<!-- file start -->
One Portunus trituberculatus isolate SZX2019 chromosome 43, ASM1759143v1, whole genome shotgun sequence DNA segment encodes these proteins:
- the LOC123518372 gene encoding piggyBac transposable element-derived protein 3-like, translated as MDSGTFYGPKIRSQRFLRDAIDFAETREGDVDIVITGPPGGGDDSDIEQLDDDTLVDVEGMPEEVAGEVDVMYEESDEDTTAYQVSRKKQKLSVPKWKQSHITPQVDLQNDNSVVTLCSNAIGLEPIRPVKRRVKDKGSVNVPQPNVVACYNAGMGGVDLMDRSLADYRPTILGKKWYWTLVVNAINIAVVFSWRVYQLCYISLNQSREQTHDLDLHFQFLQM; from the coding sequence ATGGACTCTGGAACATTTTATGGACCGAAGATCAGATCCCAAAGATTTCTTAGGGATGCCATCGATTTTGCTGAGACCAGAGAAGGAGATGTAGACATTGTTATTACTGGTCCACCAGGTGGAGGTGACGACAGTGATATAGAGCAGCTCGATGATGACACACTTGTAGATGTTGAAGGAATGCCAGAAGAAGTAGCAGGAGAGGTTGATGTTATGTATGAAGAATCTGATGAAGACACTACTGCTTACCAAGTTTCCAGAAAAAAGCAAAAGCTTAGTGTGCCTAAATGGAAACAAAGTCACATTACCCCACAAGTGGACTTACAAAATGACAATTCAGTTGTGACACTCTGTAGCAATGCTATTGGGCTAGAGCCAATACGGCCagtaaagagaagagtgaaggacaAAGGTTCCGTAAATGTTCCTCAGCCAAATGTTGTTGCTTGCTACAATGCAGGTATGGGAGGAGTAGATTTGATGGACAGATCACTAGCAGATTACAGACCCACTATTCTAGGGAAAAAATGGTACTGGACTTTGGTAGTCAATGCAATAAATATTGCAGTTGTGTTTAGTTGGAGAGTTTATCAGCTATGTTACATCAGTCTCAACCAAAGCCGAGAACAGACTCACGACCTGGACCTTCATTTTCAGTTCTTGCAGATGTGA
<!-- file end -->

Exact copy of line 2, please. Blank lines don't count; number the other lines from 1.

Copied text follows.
- the LOC123518372 gene encoding piggyBac transposable element-derived protein 3-like, translated as MDSGTFYGPKIRSQRFLRDAIDFAETREGDVDIVITGPPGGGDDSDIEQLDDDTLVDVEGMPEEVAGEVDVMYEESDEDTTAYQVSRKKQKLSVPKWKQSHITPQVDLQNDNSVVTLCSNAIGLEPIRPVKRRVKDKGSVNVPQPNVVACYNAGMGGVDLMDRSLADYRPTILGKKWYWTLVVNAINIAVVFSWRVYQLCYISLNQSREQTHDLDLHFQFLQM; from the coding sequence ATGGACTCTGGAACATTTTATGGACCGAAGATCAGATCCCAAAGATTTCTTAGGGATGCCATCGATTTTGCTGAGACCAGAGAAGGAGATGTAGACATTGTTATTACTGGTCCACCAGGTGGAGGTGACGACAGTGATATAGAGCAGCTCGATGATGACACACTTGTAGATGTTGAAGGAATGCCAGAAGAAGTAGCAGGAGAGGTTGATGTTATGTATGAAGAATCTGATGAAGACACTACTGCTTACCAAGTTTCCAGAAAAAAGCAAAAGCTTAGTGTGCCTAAATGGAAACAAAGTCACATTACCCCACAAGTGGACTTACAAAATGACAATTCAGTTGTGACACTCTGTAGCAATGCTATTGGGCTAGAGCCAATACGGCCagtaaagagaagagtgaaggacaAAGGTTCCGTAAATGTTCCTCAGCCAAATGTTGTTGCTTGCTACAATGCAGGTATGGGAGGAGTAGATTTGATGGACAGATCACTAGCAGATTACAGACCCACTATTCTAGGGAAAAAATGGTACTGGACTTTGGTAGTCAATGCAATAAATATTGCAGTTGTGTTTAGTTGGAGAGTTTATCAGCTATGTTACATCAGTCTCAACCAAAGCCGAGAACAGACTCACGACCTGGACCTTCATTTTCAGTTCTTGCAGATGTGA